There once was a woman named Virginia Elizabeth Williams Gray. People called her “Jennie” Gray back in the 1800’s.

She was my other great-great grandmother. Whereas, Evelyn Day Bruner was my great-grandmother’s mother, Jennie was my great-grandfather’s mother.

We shall call her the tree trunk. Because she is the basis for a very wonderful tradition that links the many branches of my family. She is the basis for a family recipe book that is re-published and distributed throughout the family about every 25 years.

Thanks to her grandson, my grandmother’s counsin, my… second cousin? Well anyway, thanks to Bill Gray in Fort Worth, Texas, the latest addition has just been completed and arrived at my door not too long ago.

Jennie Gray started in Memphis, Tennessee but married and ended up in Caldwell, Texas, then Houston, Texas. Many of her descendent still live there. And it probably explains my proclivity for the south.

Each new addition of the book keeps the recipes of the old books, and adds the new ones collected from all the new family members born since the last addition, as well as new recipes from the family members still alive since the last addition. It is…well, like a tree… new layers form over time until it gets bigger and bigger.

It is wonderful in many ways, but I like is especially because it ties me to family members I haven’t even met before and gives me a little peek into their lives… well, their kitchen, but to me that is their lives! It also gives me a pang of nostalgia… a little trinket from family members who have passed but left delicious recipes behind. Those are like gold to me.

Bill included the two prefaces from the previous books which is remarkable. The first was done before computers and as Bill points out, “was probably typed on stencils, each two pages of her book would have been attached to the drum of the mimeograph machine, charged with black ink and cranked, possibly by hand, as the paper was fed.”

Is that dedication or what? Just to keep the family recipes well dispersed…

This is a bit of the preface from 1982…

And this from 1960…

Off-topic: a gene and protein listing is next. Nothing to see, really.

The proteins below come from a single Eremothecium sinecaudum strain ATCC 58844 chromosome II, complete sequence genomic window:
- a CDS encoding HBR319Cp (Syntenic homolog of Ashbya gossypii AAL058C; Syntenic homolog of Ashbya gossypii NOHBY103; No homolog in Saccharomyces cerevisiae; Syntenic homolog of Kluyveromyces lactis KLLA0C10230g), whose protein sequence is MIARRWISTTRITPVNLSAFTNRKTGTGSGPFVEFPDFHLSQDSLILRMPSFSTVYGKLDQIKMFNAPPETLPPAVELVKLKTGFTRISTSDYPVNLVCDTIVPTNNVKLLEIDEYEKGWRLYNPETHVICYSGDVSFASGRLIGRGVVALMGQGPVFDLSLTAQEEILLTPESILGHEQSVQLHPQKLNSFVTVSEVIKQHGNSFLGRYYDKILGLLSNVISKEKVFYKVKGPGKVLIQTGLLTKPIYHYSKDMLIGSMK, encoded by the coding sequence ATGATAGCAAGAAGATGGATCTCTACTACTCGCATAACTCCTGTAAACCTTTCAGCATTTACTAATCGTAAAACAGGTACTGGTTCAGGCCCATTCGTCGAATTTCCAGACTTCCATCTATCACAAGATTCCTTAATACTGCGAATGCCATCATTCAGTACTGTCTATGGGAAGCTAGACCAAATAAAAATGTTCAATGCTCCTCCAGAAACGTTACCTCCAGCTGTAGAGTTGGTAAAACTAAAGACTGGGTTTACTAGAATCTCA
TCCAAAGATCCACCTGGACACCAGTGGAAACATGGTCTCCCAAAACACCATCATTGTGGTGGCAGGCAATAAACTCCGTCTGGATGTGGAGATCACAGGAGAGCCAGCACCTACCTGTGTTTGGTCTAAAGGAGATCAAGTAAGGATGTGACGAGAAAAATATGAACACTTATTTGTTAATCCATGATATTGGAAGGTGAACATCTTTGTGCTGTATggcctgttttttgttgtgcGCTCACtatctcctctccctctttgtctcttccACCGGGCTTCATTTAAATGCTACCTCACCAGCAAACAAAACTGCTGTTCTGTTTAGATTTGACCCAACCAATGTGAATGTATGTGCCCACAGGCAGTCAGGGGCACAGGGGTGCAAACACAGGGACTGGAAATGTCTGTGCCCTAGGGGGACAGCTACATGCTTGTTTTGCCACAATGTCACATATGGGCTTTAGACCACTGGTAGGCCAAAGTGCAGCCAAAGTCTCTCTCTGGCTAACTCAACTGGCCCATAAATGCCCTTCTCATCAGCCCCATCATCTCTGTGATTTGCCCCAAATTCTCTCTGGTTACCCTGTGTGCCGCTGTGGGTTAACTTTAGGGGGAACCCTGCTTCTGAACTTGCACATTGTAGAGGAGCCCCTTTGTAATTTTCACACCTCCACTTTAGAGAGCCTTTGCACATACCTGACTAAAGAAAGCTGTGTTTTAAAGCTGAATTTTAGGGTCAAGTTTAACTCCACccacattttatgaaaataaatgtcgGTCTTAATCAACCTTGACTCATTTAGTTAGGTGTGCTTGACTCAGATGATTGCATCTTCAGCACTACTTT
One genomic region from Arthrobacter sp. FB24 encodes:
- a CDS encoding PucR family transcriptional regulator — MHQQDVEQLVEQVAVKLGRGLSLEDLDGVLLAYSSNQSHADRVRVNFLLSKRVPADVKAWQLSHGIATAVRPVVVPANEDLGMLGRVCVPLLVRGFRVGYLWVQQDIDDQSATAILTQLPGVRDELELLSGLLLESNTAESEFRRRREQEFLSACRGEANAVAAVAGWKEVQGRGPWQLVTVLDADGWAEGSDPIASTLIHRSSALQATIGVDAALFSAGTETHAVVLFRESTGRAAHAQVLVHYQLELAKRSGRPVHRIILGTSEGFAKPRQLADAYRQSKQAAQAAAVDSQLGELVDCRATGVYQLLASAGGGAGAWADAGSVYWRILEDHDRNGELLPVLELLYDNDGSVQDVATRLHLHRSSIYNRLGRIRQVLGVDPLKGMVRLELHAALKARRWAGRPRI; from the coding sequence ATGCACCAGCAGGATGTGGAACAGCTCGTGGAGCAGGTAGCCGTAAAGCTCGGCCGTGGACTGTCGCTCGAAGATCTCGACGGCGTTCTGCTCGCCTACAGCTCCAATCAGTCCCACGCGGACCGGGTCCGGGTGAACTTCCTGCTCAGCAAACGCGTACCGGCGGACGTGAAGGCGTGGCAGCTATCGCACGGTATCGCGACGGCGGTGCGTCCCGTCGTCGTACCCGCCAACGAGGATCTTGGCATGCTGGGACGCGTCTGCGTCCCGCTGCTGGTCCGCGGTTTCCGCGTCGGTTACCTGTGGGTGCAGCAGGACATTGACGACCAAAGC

Jennie Gray’s pickles. Now, any pickle from the late 1800’s is a pickle worth trying. They even have an intriguing name — “Golden Glow Pickles.”

I’m intrigued. I’m making pickles next.

And look! Next to it is a mention of my great-grandmother’s brown bread. Remember how much her mother talked about it in her recipe book?

And then there are just plain wonderful crowd pleasing favorites like Oatmeal Cookies and Reese’s Peanut Butter Bars.

And microwave peanut brittle! I love it.

Ground nut soup, by a six year old. I also love it.

Cowboy pancakes by another six year old. I have to meet these children.

Oklahoma Horseman’s Omelet… I love these wild west themes… it’s an escape… it makes me feel like I’m galloping along on a ranch rather than cooking in my apartment kitchen…

Cinnamon rolls. I would love a cinnamon roll right now. I can’t think of another thing that looks quite as appetizing as a sticky, glossy cinnamon roll. And I don’t even have a sweet tooth.

Spiced Tea. That sounds southern to me also… like swinging on a white porch on a sweaty summers day in a tumbleweed town, circa 1905… over the top, but I can just tell.

And sure enough, Grandma P. has many contributions to the book over the years. This is one of my favorites. There’s something about the terra cotta color of salmon mousse…

And one of the best parts… there aren’t just edible recipes, there’s a recipe for Play Dough for example. In case you have grandchildren to entertain and need to whip up some entertainment real quick… I have a feeling, knowing Doris and the kind of grandmother she is, she’s probably done this a time or two.

And her husband, in the same spirit, added riddles to the end of the book… his personal seal on a masterful work he put together.

Can you answer these?

Riddle #1 “All But Two Cookies”

How many of Mary Virginia’s cookies are in the cookie jar if all of them but two are sugar cookies, all are chocolate chip except two, and all are ginger snap cookies except two?

Riddle #2 “Colorado Conundrum” (About hunting of course!)

Eddie and Mar are elk hunting in Colorado. The last morning, the grub was gone except for three stale biscuits. They each ate one and Mark beat his dad to the last one. Mark being a fair minded (but very clever) son, asked his dad “Will I eat the last biscuit?”, “and if you can answer that question correctly, I’ll give you the biscuit uneaten.”

Eddie pondered the question and decided there was only one wat to answer. He chuckled and replied, “You’re gonna eat the last biscuit.”

Now, if Mark eats the last biscuit, Eddie answered the question correctly and is entitled to eat the biscuit. If Eddie eats the biscuit, Eddie will have answered the question incorrectly. Who ate the biscuit?

And then comes a wonderful family tree to explain the many branches produced by Jennie, the trunk.

I encourage you all to start this tradition this year! Your great-great grandchildren will thank you for it. And who knows, they may even write about it on their little blog…

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